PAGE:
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Cannes-Bound Marion Cotillard Documentary Travels to Key Territories; Teaser Unveiled (EXCLUSIVE)...
23 hours ago
Paris-based banner Indie Sales has closed deals in key markets for Flore Vasseur’s environment-themed documentary “Bigger Than Us” which is produced by Oscar-winning actress and activist Marion Cotillard. It will world premiere at Cannes as part of an ephemeral selection of films about the environment. The event documentary has been acquired for Australia & New […]......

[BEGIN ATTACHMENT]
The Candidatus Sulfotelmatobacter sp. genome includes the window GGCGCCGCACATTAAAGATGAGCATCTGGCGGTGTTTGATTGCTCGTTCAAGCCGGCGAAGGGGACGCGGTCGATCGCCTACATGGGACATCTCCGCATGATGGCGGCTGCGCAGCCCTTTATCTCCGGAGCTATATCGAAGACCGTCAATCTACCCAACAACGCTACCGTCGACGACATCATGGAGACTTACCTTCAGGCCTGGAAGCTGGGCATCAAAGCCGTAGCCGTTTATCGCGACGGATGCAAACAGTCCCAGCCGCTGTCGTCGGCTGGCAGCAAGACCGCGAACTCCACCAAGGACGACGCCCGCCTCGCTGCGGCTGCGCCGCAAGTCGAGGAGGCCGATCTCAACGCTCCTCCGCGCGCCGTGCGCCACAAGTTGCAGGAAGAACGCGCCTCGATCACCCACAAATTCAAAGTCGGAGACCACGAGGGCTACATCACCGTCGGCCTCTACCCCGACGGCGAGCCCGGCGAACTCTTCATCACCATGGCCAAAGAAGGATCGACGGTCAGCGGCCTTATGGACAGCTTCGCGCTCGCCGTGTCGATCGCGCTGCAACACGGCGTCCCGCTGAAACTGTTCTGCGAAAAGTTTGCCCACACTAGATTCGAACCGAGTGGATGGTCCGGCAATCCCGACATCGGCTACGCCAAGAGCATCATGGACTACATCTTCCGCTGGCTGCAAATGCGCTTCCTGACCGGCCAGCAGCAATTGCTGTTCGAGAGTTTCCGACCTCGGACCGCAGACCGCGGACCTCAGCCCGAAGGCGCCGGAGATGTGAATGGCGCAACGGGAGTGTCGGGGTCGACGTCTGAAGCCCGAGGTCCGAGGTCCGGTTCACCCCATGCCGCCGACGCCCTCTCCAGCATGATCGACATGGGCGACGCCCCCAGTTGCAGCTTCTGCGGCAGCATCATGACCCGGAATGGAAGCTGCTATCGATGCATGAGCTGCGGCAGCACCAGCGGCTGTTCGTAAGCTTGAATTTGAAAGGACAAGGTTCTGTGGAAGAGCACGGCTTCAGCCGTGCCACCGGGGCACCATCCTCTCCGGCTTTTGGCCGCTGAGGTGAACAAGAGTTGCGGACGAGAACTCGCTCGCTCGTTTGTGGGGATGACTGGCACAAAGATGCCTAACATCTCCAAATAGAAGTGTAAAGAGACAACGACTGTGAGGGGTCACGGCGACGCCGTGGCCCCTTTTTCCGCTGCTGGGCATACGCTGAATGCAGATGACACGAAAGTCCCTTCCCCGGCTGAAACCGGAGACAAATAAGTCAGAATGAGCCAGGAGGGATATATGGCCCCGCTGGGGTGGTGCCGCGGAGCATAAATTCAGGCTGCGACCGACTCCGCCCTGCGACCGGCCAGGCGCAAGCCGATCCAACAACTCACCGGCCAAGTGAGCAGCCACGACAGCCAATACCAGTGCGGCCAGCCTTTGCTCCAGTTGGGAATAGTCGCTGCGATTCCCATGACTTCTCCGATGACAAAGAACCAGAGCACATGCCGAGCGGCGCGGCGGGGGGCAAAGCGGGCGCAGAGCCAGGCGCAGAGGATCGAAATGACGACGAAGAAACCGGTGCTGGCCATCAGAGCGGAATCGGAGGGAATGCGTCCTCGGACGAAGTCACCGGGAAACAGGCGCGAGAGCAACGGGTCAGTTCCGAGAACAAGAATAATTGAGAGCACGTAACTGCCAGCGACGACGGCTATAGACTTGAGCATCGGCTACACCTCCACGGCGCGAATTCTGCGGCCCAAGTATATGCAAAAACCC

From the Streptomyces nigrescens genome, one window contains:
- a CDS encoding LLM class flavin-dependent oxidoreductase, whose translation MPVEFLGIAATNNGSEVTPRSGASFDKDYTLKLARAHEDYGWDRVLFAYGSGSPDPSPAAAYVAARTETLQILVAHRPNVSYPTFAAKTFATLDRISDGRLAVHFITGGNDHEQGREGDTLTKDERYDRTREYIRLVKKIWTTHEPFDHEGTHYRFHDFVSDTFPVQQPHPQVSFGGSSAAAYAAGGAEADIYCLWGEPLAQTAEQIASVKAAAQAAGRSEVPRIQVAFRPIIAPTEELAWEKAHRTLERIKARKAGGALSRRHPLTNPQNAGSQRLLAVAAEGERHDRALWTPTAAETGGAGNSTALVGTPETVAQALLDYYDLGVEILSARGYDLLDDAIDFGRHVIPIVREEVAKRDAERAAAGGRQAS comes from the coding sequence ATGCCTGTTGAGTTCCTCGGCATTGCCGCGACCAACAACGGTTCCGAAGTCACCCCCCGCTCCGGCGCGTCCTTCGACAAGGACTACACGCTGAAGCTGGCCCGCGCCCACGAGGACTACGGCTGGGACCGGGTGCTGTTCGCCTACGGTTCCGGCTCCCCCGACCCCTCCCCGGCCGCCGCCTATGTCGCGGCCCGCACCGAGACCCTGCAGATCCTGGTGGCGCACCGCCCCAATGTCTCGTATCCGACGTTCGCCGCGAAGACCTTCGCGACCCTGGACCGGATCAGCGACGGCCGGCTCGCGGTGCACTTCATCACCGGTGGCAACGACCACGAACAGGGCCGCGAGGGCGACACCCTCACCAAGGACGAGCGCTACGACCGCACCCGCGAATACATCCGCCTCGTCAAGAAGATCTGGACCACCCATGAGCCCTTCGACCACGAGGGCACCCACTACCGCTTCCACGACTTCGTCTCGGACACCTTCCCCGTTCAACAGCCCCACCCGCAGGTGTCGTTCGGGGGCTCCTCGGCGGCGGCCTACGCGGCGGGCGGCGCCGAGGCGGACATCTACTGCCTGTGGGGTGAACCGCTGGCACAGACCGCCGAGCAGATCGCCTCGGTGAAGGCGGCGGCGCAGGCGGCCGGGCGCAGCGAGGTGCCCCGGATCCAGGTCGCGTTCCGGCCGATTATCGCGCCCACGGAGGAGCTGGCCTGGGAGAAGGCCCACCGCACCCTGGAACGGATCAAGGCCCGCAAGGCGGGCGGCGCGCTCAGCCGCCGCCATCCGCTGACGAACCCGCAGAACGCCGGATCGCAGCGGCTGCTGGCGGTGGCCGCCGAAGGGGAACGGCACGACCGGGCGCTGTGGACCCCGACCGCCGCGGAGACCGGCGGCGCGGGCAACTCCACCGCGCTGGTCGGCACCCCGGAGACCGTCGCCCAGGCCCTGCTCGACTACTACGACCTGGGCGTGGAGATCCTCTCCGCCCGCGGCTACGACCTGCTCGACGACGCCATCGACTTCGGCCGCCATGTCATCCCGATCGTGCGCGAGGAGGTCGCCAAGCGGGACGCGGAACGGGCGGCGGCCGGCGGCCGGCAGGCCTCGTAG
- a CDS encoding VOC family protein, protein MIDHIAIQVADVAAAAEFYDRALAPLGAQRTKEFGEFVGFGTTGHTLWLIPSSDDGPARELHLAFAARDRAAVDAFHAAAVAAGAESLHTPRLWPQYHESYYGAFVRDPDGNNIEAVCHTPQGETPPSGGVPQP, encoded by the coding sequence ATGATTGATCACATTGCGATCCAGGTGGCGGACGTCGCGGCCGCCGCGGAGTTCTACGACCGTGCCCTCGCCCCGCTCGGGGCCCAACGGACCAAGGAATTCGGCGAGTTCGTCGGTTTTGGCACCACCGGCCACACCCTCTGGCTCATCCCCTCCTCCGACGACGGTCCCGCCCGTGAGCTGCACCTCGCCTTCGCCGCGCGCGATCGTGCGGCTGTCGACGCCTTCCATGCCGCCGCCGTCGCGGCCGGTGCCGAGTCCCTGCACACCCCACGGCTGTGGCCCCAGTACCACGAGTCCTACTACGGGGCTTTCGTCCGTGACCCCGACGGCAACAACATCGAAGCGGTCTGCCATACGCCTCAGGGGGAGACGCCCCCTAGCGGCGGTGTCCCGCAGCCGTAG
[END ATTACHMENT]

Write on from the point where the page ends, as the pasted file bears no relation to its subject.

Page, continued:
‘Handmaid’s Tale': Joseph Fiennes on June’s ‘Big Bite-Back’ and Fred’s Fate...
2 days ago